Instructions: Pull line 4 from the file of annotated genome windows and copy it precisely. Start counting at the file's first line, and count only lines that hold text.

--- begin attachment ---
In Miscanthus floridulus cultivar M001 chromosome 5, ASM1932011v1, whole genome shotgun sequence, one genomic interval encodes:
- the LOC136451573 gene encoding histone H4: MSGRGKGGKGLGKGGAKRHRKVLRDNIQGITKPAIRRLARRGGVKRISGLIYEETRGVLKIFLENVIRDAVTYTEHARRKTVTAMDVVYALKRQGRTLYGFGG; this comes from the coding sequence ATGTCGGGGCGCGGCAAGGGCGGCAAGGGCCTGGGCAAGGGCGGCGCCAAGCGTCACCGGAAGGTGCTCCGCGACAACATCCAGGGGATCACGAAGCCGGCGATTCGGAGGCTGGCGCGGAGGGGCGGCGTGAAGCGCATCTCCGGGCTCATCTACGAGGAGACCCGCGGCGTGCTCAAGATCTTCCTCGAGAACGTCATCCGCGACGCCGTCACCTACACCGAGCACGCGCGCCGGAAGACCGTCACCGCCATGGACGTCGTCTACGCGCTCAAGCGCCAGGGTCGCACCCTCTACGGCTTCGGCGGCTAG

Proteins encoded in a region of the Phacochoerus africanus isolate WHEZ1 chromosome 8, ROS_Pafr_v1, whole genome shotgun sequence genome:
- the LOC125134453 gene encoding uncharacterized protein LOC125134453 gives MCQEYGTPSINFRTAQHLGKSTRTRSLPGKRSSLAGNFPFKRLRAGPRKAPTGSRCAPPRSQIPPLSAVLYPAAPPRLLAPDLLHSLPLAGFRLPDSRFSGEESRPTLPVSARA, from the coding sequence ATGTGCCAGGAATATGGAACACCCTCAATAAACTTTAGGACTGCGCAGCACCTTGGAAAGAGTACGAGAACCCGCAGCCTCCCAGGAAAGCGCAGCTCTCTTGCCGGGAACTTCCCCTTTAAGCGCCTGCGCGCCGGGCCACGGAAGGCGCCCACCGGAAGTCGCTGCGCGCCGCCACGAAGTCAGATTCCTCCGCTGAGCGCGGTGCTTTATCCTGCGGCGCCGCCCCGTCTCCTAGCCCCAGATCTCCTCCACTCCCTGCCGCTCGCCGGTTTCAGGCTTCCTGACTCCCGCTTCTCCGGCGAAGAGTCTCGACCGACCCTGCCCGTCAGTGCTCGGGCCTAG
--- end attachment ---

- the LOC125134453 gene encoding uncharacterized protein LOC125134453 gives MCQEYGTPSINFRTAQHLGKSTRTRSLPGKRSSLAGNFPFKRLRAGPRKAPTGSRCAPPRSQIPPLSAVLYPAAPPRLLAPDLLHSLPLAGFRLPDSRFSGEESRPTLPVSARA, from the coding sequence ATGTGCCAGGAATATGGAACACCCTCAATAAACTTTAGGACTGCGCAGCACCTTGGAAAGAGTACGAGAACCCGCAGCCTCCCAGGAAAGCGCAGCTCTCTTGCCGGGAACTTCCCCTTTAAGCGCCTGCGCGCCGGGCCACGGAAGGCGCCCACCGGAAGTCGCTGCGCGCCGCCACGAAGTCAGATTCCTCCGCTGAGCGCGGTGCTTTATCCTGCGGCGCCGCCCCGTCTCCTAGCCCCAGATCTCCTCCACTCCCTGCCGCTCGCCGGTTTCAGGCTTCCTGACTCCCGCTTCTCCGGCGAAGAGTCTCGACCGACCCTGCCCGTCAGTGCTCGGGCCTAG